Riding elephants is roundly condemned, but remains popular with tourists visiting Asia. And then, of course, there’s Thailand’s infamous Tiger Temple – the tourist spot that spawned a thousand Tinder selfies of people bravely cuddling “fierce” stripy cats.
There are rumours that the monks who run the temple drugged the tigers for these photos. What’s certain is that the Tiger Temple engaged in unethical, illegal, and cruel practices. There was widespread relief when it was shut down following a government raid in 2016. Now, however, the attraction is set to reopen as Golden Tiger Thailand. One can only hope that the widespread coverage of the tiger farming and trafficking that took place here will discourage tourists from visiting. A tiger farm is about as far from ecotourism as you can get.
A personal perspective
It might seem hypocritical for me to say that other people shouldn’t be getting close to wild animals. I’m lucky enough to regularly venture out into nature and handle animals as part of my job.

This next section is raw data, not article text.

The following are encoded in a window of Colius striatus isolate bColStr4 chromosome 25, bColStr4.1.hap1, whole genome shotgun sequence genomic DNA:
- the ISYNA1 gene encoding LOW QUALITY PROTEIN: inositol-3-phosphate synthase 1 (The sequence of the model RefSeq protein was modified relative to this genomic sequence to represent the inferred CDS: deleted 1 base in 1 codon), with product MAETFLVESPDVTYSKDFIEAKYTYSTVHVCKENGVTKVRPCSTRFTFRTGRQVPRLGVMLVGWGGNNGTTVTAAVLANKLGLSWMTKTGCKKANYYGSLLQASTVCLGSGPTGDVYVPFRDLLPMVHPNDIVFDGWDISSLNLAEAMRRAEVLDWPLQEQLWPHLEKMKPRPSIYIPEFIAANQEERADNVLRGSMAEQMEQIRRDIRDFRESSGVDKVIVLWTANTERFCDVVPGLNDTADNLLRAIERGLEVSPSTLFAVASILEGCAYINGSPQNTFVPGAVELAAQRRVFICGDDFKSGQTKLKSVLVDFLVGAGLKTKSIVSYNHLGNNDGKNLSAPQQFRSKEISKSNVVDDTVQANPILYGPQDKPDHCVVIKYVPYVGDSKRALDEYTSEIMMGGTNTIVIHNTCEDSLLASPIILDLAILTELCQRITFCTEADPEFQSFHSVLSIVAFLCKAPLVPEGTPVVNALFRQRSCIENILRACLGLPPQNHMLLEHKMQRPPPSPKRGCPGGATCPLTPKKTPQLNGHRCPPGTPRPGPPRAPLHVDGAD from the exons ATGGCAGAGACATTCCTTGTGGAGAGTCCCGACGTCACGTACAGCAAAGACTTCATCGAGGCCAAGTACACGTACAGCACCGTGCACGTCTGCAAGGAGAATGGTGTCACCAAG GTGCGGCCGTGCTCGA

While I love my job and have fun in the field, I’m not there because I want to handle animals. It just happens to be necessary for my research. Like many conservation scientists, I would be glad if technology improves to the point where I don’t need to touch my study animals at all.
Handling little spotted kiwi for my PhD research was always a privilege. I was always keenly aware, however, that it wasn’t a privilege for the bird. No wild animal is ever stoked about being handled. For my kiwi work, we used high-tech radio tracking software to ensure we disturbed our study birds as little as possible.
I am, nevertheless, a hypocrite because I have engaged in nature tourism on many occasions. To my eternal shame, as a naïve (idiotic?) 21 year old volunteering in South Africa, I rode an ostrich for 20 seconds as part of an ostrich farm tour. I also stroked a cheetah in a paid-for zoo-based experience. At an Australian zoo, I paid to hold a koala (and I’m still uncomfortable with that). I have been on safari in the overcrowded Ngorongoro Crater. As a student, I volunteered for whale and dolphin watching companies and been on several whale watching tours. As a tourist, I have been snorkeling on the Great Barrier Reef while wearing sunscreen, the chemicals in which are known to be harmful for coral communities.
I want to see all the amazing things I grew up watching on David Attenborough programmes as much as anyone. So how can we do this, but make good choices?
What to do for the best?